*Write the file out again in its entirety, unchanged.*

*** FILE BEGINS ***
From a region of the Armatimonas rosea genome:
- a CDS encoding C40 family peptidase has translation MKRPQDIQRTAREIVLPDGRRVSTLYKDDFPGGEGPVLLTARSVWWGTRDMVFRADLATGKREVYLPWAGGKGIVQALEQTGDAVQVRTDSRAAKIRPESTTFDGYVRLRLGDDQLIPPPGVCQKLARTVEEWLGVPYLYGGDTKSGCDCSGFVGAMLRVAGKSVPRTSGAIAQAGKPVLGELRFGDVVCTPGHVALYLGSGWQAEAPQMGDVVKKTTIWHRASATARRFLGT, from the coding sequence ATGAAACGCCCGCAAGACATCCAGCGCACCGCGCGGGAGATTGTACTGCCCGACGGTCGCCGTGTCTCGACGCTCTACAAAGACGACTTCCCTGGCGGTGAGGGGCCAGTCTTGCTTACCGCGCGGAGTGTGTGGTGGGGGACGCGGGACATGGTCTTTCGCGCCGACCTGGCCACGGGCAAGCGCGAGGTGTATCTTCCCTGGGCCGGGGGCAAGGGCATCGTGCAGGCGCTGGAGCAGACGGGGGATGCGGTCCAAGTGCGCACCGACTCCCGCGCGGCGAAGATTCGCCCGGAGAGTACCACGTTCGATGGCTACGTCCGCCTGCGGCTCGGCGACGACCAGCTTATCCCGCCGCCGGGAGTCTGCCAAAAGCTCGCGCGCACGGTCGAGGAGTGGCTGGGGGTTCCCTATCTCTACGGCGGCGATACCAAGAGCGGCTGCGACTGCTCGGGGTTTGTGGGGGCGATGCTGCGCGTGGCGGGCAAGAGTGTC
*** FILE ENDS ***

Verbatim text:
From a region of the Armatimonas rosea genome:
- a CDS encoding C40 family peptidase has translation MKRPQDIQRTAREIVLPDGRRVSTLYKDDFPGGEGPVLLTARSVWWGTRDMVFRADLATGKREVYLPWAGGKGIVQALEQTGDAVQVRTDSRAAKIRPESTTFDGYVRLRLGDDQLIPPPGVCQKLARTVEEWLGVPYLYGGDTKSGCDCSGFVGAMLRVAGKSVPRTSGAIAQAGKPVLGELRFGDVVCTPGHVALYLGSGWQAEAPQMGDVVKKTTIWHRASATARRFLGT, from the coding sequence ATGAAACGCCCGCAAGACATCCAGCGCACCGCGCGGGAGATTGTACTGCCCGACGGTCGCCGTGTCTCGACGCTCTACAAAGACGACTTCCCTGGCGGTGAGGGGCCAGTCTTGCTTACCGCGCGGAGTGTGTGGTGGGGGACGCGGGACATGGTCTTTCGCGCCGACCTGGCCACGGGCAAGCGCGAGGTGTATCTTCCCTGGGCCGGGGGCAAGGGCATCGTGCAGGCGCTGGAGCAGACGGGGGATGCGGTCCAAGTGCGCACCGACTCCCGCGCGGCGAAGATTCGCCCGGAGAGTACCACGTTCGATGGCTACGTCCGCCTGCGGCTCGGCGACGACCAGCTTATCCCGCCGCCGGGAGTCTGCCAAAAGCTCGCGCGCACGGTCGAGGAGTGGCTGGGGGTTCCCTATCTCTACGGCGGCGATACCAAGAGCGGCTGCGACTGCTCGGGGTTTGTGGGGGCGATGCTGCGCGTGGCGGGCAAGAGTGTC